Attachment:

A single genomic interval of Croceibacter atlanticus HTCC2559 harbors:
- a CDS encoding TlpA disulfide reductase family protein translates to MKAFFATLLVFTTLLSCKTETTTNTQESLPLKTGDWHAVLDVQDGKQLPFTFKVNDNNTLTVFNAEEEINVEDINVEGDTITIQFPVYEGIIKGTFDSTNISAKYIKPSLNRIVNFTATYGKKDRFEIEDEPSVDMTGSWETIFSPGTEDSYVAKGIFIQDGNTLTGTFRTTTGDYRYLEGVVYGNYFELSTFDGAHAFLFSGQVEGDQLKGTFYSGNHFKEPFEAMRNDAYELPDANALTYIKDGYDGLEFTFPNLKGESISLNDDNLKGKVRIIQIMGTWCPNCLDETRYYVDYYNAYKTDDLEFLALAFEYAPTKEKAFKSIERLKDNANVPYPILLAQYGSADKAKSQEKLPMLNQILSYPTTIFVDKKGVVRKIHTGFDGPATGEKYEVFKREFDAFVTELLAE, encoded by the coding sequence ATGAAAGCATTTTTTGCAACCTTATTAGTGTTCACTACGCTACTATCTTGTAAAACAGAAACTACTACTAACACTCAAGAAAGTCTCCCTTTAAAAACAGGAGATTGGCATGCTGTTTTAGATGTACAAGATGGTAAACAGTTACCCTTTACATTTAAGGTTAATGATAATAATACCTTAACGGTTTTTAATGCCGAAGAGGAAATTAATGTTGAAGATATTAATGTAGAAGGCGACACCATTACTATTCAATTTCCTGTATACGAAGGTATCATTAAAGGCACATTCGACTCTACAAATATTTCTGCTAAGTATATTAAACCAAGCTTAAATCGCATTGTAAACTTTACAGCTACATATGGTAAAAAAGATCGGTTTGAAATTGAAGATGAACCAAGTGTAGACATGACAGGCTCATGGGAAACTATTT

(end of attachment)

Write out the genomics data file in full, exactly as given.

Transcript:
A single genomic interval of Croceibacter atlanticus HTCC2559 harbors:
- a CDS encoding TlpA disulfide reductase family protein translates to MKAFFATLLVFTTLLSCKTETTTNTQESLPLKTGDWHAVLDVQDGKQLPFTFKVNDNNTLTVFNAEEEINVEDINVEGDTITIQFPVYEGIIKGTFDSTNISAKYIKPSLNRIVNFTATYGKKDRFEIEDEPSVDMTGSWETIFSPGTEDSYVAKGIFIQDGNTLTGTFRTTTGDYRYLEGVVYGNYFELSTFDGAHAFLFSGQVEGDQLKGTFYSGNHFKEPFEAMRNDAYELPDANALTYIKDGYDGLEFTFPNLKGESISLNDDNLKGKVRIIQIMGTWCPNCLDETRYYVDYYNAYKTDDLEFLALAFEYAPTKEKAFKSIERLKDNANVPYPILLAQYGSADKAKSQEKLPMLNQILSYPTTIFVDKKGVVRKIHTGFDGPATGEKYEVFKREFDAFVTELLAE, encoded by the coding sequence ATGAAAGCATTTTTTGCAACCTTATTAGTGTTCACTACGCTACTATCTTGTAAAACAGAAACTACTACTAACACTCAAGAAAGTCTCCCTTTAAAAACAGGAGATTGGCATGCTGTTTTAGATGTACAAGATGGTAAACAGTTACCCTTTACATTTAAGGTTAATGATAATAATACCTTAACGGTTTTTAATGCCGAAGAGGAAATTAATGTTGAAGATATTAATGTAGAAGGCGACACCATTACTATTCAATTTCCTGTATACGAAGGTATCATTAAAGGCACATTCGACTCTACAAATATTTCTGCTAAGTATATTAAACCAAGCTTAAATCGCATTGTAAACTTTACAGCTACATATGGTAAAAAAGATCGGTTTGAAATTGAAGATGAACCAAGTGTAGACATGACAGGCTCATGGGAAACTATTT